“I applaud the USGA and the R&A for their willingness to revise the Rules of Golf to address certain unfortunate situations that have arisen several times in the game of golf,” Thompson wrote. “In my case, I am thankful no one else will have to deal with an outcome such as mine in the future.”

Thompson was penalized two shots for improperly returning her ball to its mark on a green during Saturday’s round after a viewer emailed LPGA officials during Sunday’s broadcast. She was penalized two more shots for signing an incorrect scorecard for her Saturday round. Thompson ultimately lost in a playoff to So Yeon Ryu.

The new protocols will also eliminate the additional two-shot penalty a player receives for failing to include a penalty when a player was unaware of the penalty.

Shortly after the ANA Inspiration, the USGA and R&A led the formation of a video review working group, which included the PGA Tour, LPGA, European Tour, Ladies European Tour and PGA of America.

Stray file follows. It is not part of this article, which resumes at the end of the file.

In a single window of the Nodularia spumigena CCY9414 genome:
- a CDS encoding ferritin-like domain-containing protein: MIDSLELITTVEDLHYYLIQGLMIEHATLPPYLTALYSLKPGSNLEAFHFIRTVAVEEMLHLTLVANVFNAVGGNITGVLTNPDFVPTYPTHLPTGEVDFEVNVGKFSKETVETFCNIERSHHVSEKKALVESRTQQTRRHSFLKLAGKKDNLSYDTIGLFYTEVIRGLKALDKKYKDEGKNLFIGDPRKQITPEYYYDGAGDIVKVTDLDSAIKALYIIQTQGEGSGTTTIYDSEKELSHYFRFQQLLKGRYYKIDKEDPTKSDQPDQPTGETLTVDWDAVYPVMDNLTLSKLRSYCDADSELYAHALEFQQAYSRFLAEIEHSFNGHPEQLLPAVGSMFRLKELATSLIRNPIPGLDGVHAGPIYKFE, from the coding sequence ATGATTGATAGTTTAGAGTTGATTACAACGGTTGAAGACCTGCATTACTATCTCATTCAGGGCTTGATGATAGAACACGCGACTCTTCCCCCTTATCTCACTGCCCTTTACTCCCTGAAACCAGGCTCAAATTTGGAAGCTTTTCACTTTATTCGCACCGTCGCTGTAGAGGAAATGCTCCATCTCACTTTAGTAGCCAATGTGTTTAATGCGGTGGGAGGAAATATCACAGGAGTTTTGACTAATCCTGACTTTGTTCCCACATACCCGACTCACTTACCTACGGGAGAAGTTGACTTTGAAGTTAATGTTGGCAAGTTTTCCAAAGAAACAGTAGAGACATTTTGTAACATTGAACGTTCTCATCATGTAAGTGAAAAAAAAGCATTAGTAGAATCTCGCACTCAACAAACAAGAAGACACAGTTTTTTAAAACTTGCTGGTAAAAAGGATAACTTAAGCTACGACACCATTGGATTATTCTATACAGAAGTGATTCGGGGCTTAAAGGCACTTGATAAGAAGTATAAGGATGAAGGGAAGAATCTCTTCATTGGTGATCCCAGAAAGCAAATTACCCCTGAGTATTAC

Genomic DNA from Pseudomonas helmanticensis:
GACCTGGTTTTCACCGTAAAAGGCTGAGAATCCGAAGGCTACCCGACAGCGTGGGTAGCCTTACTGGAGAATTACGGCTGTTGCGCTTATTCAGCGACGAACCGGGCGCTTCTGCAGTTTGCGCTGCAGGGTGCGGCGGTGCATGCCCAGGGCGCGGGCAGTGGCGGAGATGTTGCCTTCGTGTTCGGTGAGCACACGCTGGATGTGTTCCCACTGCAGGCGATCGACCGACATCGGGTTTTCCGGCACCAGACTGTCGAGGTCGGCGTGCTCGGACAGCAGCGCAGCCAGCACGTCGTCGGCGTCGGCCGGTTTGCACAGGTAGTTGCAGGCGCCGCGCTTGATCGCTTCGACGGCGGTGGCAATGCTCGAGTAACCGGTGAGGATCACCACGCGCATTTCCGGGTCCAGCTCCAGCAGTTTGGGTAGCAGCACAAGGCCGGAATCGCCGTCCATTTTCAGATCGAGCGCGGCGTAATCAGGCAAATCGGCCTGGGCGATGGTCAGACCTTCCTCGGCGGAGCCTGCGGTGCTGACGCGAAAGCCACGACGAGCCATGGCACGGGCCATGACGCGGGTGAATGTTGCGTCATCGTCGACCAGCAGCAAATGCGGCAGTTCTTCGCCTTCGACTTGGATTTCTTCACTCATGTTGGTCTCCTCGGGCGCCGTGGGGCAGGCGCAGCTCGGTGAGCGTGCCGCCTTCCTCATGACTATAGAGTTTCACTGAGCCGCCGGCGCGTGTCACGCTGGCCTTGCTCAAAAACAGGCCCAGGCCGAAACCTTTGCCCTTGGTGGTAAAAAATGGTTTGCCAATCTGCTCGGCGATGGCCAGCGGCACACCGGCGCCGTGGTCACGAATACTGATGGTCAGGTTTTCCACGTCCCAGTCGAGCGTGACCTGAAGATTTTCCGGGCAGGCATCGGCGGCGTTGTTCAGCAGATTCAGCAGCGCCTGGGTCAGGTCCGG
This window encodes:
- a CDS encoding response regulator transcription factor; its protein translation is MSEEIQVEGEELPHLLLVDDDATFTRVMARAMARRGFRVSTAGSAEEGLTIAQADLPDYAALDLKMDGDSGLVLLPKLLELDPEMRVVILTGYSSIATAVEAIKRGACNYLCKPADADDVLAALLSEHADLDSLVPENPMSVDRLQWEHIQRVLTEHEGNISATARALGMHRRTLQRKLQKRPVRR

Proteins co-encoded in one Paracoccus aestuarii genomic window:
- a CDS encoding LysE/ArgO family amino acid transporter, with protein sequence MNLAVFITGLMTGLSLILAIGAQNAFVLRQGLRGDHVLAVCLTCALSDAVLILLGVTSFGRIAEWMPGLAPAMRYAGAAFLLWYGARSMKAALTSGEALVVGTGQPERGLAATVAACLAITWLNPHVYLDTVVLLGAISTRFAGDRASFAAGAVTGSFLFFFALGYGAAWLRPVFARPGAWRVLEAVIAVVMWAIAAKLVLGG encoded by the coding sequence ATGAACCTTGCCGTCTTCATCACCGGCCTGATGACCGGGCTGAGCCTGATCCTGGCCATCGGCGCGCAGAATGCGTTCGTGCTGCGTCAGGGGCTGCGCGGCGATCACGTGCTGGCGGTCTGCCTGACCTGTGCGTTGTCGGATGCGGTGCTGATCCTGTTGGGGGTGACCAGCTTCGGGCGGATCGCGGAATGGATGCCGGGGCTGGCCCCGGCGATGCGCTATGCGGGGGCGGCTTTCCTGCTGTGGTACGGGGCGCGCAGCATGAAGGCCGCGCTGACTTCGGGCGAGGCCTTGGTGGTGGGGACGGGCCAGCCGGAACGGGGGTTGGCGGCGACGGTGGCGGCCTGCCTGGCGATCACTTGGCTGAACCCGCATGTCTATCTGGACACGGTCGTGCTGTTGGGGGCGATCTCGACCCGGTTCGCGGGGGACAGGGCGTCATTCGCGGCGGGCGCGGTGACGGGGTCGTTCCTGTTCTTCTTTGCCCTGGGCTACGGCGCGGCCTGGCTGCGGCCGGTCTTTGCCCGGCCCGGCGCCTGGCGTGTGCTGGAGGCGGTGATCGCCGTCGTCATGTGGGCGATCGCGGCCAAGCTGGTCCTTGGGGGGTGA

Also, just three weeks after Thompson was hit with the four-shot penalty, the USGA and R&A released a new Rules of Golf decision decision (34-3/10) limiting video evidence in two ways:

1. If an infraction can’t be seen with the naked eye, there’s no penalty, even if video shows otherwise.

2. If a tournament committee determines that a player does “all that can be reasonably expected to make an accurate estimation or measurement” in determining a line or position to play from or to spot a ball, then there will be no penalty even if video replay later shows that to be wrong.

While the USGA and R&A said the new decision wasn’t based on Thompson’s ANA incident, LPGA players immediately began calling it the “Lexi Rule.”